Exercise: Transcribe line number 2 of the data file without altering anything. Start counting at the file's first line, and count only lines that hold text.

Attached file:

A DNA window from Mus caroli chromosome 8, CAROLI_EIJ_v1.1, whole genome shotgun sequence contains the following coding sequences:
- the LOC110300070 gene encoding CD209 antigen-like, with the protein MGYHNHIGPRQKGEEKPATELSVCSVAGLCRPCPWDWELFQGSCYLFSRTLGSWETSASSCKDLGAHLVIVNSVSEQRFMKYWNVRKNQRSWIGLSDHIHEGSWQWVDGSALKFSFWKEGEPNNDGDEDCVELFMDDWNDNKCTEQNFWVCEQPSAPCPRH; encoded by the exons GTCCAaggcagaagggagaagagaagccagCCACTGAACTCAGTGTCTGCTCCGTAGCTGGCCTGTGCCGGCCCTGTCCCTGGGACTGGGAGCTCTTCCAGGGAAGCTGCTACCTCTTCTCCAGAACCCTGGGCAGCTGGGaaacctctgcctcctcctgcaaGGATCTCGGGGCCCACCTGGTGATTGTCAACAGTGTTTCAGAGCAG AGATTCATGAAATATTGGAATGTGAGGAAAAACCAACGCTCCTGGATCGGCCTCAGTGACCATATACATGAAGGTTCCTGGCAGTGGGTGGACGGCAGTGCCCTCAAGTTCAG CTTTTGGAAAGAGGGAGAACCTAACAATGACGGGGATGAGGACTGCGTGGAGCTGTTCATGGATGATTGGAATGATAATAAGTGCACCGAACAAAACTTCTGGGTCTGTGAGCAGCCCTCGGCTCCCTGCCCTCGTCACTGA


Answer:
- the LOC110300070 gene encoding CD209 antigen-like, with the protein MGYHNHIGPRQKGEEKPATELSVCSVAGLCRPCPWDWELFQGSCYLFSRTLGSWETSASSCKDLGAHLVIVNSVSEQRFMKYWNVRKNQRSWIGLSDHIHEGSWQWVDGSALKFSFWKEGEPNNDGDEDCVELFMDDWNDNKCTEQNFWVCEQPSAPCPRH; encoded by the exons GTCCAaggcagaagggagaagagaagccagCCACTGAACTCAGTGTCTGCTCCGTAGCTGGCCTGTGCCGGCCCTGTCCCTGGGACTGGGAGCTCTTCCAGGGAAGCTGCTACCTCTTCTCCAGAACCCTGGGCAGCTGGGaaacctctgcctcctcctgcaaGGATCTCGGGGCCCACCTGGTGATTGTCAACAGTGTTTCAGAGCAG AGATTCATGAAATATTGGAATGTGAGGAAAAACCAACGCTCCTGGATCGGCCTCAGTGACCATATACATGAAGGTTCCTGGCAGTGGGTGGACGGCAGTGCCCTCAAGTTCAG CTTTTGGAAAGAGGGAGAACCTAACAATGACGGGGATGAGGACTGCGTGGAGCTGTTCATGGATGATTGGAATGATAATAAGTGCACCGAACAAAACTTCTGGGTCTGTGAGCAGCCCTCGGCTCCCTGCCCTCGTCACTGA